By Cathal Coyle
When visiting Galway during July with my family, I happened upon this beautiful place of worship located between Market Street and Church Street – and it later prompted me to read up on its fascinating history. The Collegiate Church of St. Nicholas is the largest medieval parish church in Ireland in continuous use as a place of worship – and is very much at the heart of Galway’s life on the edge of the bustling ‘Latin Quarter’.
The church sits right in the middle of the medieval centre of Galway city, and is dedicated to St Nicholas of Myra, patron saint of children (he is sometimes referred to as Santa Claus) and also of mariners – appropriate given Galway’s proximity to the Atlantic Ocean.
Incidentally, St. Nicholas’ feast day falls on 6th December, and his greatest popularity is found neither in the eastern Mediterranean nor north-western Europe, but in Russia. He is an iconic Russian patron, and the Russian Orthodox Church even observes the feast of his translation. He is also a patron saint of Greece, Apulia, Sicily and Loraine; and of many cities and dioceses (including Galway) and churches.
There is some disagreement about when St. Nicholas’ Church in Galway was built, but it is estimated to have been completed by 1320. At that stage, Galway was a fairly small new town. The inhabitants had great ambition, and built a huge church, bigger than many Irish cathedrals.
The church was raised to the status of a collegiate church by letters under the seal of Donatus Ó Muireadhaigh, the Archbishop of Tuam, on 28th September, 1484, the same year in which Galway was granted a Royal Charter and given mayoral status.
The granting of collegiate status was confirmed on 8th September, 1485, by a Papal Bull, issued by Pope Innocent VIII, and both of these important events were commemorated in the Galway quincentennial year of 1984.
St. Nicholas’ Church has developed in various ways over the centuries: during the 16th century, when the famous 14 Tribes (merchant families who dominated the political, commercial and social life of the city between the 13th and 16th centuries) were at the height of their power, the church was extended by two of the most powerful families: the French family and the Lynch family. They each built a new side aisle to the nave, resulting in an almost square interior and the unusual three-roofed profile.
A tour through the Church reveals many interesting and entertaining monuments and memorials for the visitor to look at. One such memorial is a poignant plaque mounted on the Western transept wall of the church, dedicated to the memory of eleven year old James Johnston Kearney, son of the city Customs Comptroller.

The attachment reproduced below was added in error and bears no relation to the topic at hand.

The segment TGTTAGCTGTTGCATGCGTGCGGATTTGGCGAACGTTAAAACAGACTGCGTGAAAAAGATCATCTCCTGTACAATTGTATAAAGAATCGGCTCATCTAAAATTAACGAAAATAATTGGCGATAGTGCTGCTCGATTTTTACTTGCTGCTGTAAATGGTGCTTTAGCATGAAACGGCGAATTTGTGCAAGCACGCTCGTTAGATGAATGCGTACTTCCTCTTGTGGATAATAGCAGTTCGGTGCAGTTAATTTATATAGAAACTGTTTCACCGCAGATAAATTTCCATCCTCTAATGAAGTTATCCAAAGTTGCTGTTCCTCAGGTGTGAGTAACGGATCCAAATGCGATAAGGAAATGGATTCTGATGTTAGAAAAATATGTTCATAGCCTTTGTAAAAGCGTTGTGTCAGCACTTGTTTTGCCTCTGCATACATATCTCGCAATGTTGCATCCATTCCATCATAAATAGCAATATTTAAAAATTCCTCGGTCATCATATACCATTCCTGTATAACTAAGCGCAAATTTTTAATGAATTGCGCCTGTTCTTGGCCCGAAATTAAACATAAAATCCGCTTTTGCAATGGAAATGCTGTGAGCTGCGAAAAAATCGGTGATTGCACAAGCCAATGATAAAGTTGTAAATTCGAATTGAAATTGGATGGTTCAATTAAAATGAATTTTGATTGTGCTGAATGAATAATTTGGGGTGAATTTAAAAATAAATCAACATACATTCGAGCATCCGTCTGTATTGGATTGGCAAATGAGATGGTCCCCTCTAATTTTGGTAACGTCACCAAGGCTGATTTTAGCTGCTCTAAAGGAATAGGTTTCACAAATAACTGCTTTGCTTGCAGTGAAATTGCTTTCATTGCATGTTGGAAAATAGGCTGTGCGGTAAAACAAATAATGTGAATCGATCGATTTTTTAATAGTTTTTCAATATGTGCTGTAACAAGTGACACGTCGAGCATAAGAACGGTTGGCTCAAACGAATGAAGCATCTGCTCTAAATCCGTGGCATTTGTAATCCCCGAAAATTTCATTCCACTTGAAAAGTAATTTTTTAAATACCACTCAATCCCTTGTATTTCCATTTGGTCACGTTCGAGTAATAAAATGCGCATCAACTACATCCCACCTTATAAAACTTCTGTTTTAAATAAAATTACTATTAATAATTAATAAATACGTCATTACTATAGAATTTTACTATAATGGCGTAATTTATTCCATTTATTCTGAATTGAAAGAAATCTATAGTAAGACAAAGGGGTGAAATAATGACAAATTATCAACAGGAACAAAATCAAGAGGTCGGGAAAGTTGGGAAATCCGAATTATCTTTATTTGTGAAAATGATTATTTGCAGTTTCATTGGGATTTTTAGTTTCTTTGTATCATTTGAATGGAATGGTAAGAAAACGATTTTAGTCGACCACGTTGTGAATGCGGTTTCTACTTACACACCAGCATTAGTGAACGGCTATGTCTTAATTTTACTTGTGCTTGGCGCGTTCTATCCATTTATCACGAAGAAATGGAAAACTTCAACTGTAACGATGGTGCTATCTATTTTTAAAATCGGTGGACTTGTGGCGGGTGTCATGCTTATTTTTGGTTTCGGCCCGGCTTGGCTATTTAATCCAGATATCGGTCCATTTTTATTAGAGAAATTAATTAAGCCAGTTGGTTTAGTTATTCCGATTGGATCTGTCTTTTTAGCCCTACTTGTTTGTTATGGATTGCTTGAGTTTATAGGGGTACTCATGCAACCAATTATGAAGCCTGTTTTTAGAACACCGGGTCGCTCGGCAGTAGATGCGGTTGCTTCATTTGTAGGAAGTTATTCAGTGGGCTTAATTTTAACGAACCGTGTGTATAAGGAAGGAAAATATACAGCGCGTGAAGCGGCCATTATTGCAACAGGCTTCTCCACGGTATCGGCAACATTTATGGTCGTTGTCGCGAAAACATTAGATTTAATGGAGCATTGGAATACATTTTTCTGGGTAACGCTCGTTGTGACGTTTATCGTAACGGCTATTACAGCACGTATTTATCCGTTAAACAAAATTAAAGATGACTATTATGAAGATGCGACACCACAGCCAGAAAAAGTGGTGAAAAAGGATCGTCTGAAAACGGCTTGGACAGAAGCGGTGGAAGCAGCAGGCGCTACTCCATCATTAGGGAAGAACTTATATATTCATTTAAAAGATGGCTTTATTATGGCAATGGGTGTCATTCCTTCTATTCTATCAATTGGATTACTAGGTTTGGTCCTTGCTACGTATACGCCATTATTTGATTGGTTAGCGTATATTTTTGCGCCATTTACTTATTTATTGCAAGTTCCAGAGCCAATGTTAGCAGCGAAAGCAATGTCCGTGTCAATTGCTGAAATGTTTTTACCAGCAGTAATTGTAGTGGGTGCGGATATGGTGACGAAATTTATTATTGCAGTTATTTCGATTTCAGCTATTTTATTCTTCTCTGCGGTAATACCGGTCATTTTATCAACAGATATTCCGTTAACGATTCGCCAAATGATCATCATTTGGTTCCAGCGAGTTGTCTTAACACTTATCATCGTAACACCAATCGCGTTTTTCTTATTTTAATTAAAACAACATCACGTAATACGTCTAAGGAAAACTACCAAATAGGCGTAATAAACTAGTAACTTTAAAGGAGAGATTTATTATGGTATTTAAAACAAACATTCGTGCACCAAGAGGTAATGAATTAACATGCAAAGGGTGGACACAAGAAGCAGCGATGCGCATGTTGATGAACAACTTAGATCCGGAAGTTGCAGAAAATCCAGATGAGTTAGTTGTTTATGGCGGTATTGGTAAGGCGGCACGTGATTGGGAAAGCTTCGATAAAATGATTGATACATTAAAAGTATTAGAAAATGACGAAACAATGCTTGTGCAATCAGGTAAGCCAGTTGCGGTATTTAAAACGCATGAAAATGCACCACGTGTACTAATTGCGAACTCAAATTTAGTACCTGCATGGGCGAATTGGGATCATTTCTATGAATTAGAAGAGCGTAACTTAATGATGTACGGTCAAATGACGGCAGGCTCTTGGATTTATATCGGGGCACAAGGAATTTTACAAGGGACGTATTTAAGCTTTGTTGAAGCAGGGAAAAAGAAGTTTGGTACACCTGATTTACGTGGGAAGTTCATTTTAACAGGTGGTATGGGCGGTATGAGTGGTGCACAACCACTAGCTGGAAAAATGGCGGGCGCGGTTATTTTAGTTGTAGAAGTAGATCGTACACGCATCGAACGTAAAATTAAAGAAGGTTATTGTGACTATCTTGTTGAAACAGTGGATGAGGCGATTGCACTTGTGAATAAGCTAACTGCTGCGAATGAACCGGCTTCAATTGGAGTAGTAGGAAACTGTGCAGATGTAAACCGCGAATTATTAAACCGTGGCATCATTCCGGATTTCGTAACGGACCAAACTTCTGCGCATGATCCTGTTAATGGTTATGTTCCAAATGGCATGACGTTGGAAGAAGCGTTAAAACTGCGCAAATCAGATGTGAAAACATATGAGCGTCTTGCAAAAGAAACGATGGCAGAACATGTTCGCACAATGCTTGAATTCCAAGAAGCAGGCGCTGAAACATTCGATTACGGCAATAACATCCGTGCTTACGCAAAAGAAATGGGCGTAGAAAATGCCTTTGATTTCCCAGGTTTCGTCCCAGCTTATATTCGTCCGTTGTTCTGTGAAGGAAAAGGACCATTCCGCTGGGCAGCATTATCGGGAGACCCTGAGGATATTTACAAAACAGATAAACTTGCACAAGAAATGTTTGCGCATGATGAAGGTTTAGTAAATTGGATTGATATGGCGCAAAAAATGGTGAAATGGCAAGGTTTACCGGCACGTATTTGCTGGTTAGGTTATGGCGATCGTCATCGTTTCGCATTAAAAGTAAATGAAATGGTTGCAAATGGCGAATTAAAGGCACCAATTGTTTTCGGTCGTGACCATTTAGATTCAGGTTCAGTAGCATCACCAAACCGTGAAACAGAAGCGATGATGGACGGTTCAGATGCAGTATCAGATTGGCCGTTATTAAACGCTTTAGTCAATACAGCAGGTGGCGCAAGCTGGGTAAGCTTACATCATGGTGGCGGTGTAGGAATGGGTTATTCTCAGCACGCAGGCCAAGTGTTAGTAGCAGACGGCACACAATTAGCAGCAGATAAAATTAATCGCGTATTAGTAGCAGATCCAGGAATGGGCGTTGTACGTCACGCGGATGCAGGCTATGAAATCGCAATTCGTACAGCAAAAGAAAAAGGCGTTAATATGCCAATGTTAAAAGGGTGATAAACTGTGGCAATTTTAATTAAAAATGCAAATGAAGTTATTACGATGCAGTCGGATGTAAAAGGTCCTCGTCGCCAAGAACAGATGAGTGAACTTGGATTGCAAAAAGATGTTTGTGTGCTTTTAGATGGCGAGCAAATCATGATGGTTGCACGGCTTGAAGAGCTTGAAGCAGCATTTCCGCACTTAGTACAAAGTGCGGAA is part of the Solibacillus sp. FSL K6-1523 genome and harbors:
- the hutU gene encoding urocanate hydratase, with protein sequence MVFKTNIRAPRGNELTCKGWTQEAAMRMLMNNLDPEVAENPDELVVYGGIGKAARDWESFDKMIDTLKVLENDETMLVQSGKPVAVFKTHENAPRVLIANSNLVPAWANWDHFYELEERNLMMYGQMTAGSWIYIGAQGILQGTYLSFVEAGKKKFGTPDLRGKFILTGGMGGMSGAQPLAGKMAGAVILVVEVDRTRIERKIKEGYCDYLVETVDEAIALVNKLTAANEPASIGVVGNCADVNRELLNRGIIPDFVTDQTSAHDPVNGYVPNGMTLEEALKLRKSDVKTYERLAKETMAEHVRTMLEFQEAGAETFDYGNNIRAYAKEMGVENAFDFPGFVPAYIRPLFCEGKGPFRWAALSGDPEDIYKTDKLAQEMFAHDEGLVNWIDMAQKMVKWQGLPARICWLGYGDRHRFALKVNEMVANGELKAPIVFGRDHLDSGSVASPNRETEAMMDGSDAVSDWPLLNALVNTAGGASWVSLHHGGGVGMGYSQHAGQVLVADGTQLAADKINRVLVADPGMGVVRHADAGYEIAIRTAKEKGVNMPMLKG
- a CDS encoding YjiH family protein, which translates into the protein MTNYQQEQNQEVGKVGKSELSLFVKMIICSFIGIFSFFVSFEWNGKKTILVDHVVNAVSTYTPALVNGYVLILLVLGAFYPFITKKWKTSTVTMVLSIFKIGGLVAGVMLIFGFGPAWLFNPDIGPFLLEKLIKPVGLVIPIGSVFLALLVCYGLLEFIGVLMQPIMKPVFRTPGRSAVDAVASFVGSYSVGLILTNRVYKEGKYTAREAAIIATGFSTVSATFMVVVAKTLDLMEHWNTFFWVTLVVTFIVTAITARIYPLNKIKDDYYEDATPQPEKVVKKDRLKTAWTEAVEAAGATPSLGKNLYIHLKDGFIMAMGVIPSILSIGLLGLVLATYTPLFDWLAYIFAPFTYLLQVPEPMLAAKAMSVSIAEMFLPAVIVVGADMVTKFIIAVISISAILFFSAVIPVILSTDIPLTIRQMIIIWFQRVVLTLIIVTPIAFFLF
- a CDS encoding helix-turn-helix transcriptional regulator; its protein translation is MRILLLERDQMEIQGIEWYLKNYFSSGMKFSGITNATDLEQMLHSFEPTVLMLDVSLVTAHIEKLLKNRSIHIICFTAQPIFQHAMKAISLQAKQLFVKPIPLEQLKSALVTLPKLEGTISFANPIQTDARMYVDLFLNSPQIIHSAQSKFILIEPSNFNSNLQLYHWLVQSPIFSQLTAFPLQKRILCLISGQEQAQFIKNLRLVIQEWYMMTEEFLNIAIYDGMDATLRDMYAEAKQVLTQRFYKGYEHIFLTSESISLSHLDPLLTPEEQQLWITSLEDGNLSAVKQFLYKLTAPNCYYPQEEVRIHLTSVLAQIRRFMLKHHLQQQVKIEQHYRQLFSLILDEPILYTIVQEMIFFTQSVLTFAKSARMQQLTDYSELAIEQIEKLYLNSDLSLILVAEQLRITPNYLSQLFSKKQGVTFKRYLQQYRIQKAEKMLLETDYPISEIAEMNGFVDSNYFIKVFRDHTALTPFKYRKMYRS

On 22nd February, 1837, he dropped his toy spinning top while playing on Augustine Street and, when he ventured on to the street to recover it, was knocked over by a timber cart and killed.
The baptismal font in the church is estimated to be of late 16th century or early 17th century date, and is beautifully carved. Still used today, the dog carved into its side still keeps an eye on Galway’s newest citizens as they are baptised. The oldest tomb in the church is that of Adam Bures, whose grave marker dates from the 13th century and is fondly known as ‘the Crusader’.
Amongst the many visitors to St Nicholas’ Church over the centuries, perhaps the most famous was Christopher Columbus who prayed there during a visit to Galway in 1477. Legend has it that this was the last place that Columbus prayed with his men before setting off to discover America.
Less welcome at the church were the Cromwellian troops who used it as a stable for their horses after the siege of Galway in 1652. They are blamed for the headless and handless state of most of the carved figures inside the church, as well as defacing part of the Lynch family window tomb.
Over the centuries, St. Nicholas’ Church has played a central role in the life of Galway City, and for many years the triennial elections of the mayor and corporation (city council) were held within its walls; but only male members of the Tribes of Galway were eligible to vote.
To an outside visitor such as me, the church appears to be very much reflective of Galway’s ecumenical strength. It was used for Catholic Mass by the congregation of St Augustine’s Church during the refurbishment of their church between April and December 2005.
This generous act cemented good local relations between the Church of Ireland and the Roman Catholic Church; while St. Nicholas’ Church is also regularly used for worship by the Romanian and Russian Orthodox communities in Galway.